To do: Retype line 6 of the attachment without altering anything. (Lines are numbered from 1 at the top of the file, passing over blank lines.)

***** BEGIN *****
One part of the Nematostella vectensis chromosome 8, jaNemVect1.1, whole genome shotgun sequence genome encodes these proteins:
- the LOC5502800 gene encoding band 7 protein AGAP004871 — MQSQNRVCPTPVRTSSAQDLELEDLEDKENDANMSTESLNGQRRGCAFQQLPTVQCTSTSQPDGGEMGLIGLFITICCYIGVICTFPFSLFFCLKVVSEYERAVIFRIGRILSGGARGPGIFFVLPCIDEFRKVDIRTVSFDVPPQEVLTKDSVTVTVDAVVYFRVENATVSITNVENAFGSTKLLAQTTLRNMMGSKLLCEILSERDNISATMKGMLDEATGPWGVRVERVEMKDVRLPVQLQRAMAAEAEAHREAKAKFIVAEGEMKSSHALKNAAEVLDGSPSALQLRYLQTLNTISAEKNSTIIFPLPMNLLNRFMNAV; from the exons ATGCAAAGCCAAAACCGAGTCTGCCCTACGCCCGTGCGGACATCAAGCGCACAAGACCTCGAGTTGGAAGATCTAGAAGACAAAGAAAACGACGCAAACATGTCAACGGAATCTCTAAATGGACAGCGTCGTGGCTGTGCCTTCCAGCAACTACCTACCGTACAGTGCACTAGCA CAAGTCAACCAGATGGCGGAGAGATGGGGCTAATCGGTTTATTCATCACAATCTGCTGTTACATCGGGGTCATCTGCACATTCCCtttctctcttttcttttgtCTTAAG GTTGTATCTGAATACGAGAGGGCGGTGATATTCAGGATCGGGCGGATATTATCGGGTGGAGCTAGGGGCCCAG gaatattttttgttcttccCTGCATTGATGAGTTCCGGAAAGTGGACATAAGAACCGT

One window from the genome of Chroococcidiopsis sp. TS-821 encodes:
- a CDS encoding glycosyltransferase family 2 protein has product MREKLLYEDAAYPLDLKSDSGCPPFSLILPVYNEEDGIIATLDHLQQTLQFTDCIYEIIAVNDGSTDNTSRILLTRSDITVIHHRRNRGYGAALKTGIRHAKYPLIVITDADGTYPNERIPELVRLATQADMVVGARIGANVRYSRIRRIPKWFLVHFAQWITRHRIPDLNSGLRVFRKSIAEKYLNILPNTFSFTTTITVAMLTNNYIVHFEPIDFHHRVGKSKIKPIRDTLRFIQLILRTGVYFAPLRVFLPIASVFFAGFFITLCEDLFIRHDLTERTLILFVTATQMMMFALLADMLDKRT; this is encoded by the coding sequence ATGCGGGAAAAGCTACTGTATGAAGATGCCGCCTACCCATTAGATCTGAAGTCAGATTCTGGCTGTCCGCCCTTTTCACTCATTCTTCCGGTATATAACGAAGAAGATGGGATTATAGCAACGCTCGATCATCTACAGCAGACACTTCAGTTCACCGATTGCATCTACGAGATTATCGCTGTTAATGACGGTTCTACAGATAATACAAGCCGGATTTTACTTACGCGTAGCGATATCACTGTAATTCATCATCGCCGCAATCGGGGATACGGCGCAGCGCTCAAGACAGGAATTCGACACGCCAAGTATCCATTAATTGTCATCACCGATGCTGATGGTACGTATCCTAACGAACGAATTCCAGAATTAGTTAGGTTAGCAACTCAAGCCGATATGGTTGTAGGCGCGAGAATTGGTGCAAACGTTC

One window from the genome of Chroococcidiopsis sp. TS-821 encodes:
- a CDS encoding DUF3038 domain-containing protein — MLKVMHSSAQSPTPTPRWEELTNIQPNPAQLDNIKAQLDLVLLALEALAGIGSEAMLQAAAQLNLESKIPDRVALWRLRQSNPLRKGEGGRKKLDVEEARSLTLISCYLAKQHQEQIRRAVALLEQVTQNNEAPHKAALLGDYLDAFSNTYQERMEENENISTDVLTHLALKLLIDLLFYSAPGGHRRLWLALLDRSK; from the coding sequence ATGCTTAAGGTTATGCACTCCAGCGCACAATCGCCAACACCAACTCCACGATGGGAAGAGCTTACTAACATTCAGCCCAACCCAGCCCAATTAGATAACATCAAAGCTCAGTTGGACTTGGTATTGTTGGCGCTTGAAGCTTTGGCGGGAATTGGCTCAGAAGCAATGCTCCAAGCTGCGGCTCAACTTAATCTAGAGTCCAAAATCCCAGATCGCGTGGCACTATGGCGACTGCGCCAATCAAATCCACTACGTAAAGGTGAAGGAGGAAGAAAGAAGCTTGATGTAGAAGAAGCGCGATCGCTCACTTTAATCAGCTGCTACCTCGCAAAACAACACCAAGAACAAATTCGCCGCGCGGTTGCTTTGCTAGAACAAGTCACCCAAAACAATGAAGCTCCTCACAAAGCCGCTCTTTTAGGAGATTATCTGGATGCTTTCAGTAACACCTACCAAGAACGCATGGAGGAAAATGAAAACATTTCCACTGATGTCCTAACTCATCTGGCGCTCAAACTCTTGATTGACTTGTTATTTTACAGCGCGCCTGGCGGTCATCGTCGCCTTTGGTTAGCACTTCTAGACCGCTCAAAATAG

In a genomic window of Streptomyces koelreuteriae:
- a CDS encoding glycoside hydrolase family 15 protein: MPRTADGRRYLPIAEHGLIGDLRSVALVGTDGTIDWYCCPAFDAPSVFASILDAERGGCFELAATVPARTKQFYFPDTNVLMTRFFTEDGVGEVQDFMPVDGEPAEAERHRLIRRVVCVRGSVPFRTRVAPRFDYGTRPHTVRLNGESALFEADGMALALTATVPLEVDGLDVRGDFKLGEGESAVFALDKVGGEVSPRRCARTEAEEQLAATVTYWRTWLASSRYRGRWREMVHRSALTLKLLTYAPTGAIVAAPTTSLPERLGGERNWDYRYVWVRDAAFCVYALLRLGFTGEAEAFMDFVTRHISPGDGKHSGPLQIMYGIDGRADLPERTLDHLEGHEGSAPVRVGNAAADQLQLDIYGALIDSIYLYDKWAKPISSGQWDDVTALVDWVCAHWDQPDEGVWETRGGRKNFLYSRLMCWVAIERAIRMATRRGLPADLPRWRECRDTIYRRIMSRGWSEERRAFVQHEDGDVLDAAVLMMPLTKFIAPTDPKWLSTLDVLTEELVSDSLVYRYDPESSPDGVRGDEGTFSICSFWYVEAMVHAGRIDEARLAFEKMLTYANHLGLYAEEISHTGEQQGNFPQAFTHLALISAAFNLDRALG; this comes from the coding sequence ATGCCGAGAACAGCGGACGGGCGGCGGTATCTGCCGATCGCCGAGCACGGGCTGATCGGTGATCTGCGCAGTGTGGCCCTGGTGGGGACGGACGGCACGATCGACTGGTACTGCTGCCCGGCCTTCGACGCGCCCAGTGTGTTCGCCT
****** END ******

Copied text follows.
- a CDS encoding DUF3038 domain-containing protein — MLKVMHSSAQSPTPTPRWEELTNIQPNPAQLDNIKAQLDLVLLALEALAGIGSEAMLQAAAQLNLESKIPDRVALWRLRQSNPLRKGEGGRKKLDVEEARSLTLISCYLAKQHQEQIRRAVALLEQVTQNNEAPHKAALLGDYLDAFSNTYQERMEENENISTDVLTHLALKLLIDLLFYSAPGGHRRLWLALLDRSK; from the coding sequence ATGCTTAAGGTTATGCACTCCAGCGCACAATCGCCAACACCAACTCCACGATGGGAAGAGCTTACTAACATTCAGCCCAACCCAGCCCAATTAGATAACATCAAAGCTCAGTTGGACTTGGTATTGTTGGCGCTTGAAGCTTTGGCGGGAATTGGCTCAGAAGCAATGCTCCAAGCTGCGGCTCAACTTAATCTAGAGTCCAAAATCCCAGATCGCGTGGCACTATGGCGACTGCGCCAATCAAATCCACTACGTAAAGGTGAAGGAGGAAGAAAGAAGCTTGATGTAGAAGAAGCGCGATCGCTCACTTTAATCAGCTGCTACCTCGCAAAACAACACCAAGAACAAATTCGCCGCGCGGTTGCTTTGCTAGAACAAGTCACCCAAAACAATGAAGCTCCTCACAAAGCCGCTCTTTTAGGAGATTATCTGGATGCTTTCAGTAACACCTACCAAGAACGCATGGAGGAAAATGAAAACATTTCCACTGATGTCCTAACTCATCTGGCGCTCAAACTCTTGATTGACTTGTTATTTTACAGCGCGCCTGGCGGTCATCGTCGCCTTTGGTTAGCACTTCTAGACCGCTCAAAATAG